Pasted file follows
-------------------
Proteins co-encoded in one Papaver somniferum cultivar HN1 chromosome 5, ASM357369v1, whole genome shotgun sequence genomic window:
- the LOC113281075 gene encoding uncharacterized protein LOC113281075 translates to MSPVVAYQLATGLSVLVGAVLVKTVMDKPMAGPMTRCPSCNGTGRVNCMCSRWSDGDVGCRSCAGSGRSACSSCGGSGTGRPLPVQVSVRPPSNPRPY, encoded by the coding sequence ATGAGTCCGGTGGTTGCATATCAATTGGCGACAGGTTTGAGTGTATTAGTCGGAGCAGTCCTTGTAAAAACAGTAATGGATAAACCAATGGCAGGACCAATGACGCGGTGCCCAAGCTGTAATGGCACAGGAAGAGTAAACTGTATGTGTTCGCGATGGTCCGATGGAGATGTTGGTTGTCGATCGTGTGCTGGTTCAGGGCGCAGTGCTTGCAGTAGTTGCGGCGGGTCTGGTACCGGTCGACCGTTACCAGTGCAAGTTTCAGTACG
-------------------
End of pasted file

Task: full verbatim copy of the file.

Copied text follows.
Proteins co-encoded in one Papaver somniferum cultivar HN1 chromosome 5, ASM357369v1, whole genome shotgun sequence genomic window:
- the LOC113281075 gene encoding uncharacterized protein LOC113281075 translates to MSPVVAYQLATGLSVLVGAVLVKTVMDKPMAGPMTRCPSCNGTGRVNCMCSRWSDGDVGCRSCAGSGRSACSSCGGSGTGRPLPVQVSVRPPSNPRPY, encoded by the coding sequence ATGAGTCCGGTGGTTGCATATCAATTGGCGACAGGTTTGAGTGTATTAGTCGGAGCAGTCCTTGTAAAAACAGTAATGGATAAACCAATGGCAGGACCAATGACGCGGTGCCCAAGCTGTAATGGCACAGGAAGAGTAAACTGTATGTGTTCGCGATGGTCCGATGGAGATGTTGGTTGTCGATCGTGTGCTGGTTCAGGGCGCAGTGCTTGCAGTAGTTGCGGCGGGTCTGGTACCGGTCGACCGTTACCAGTGCAAGTTTCAGTACG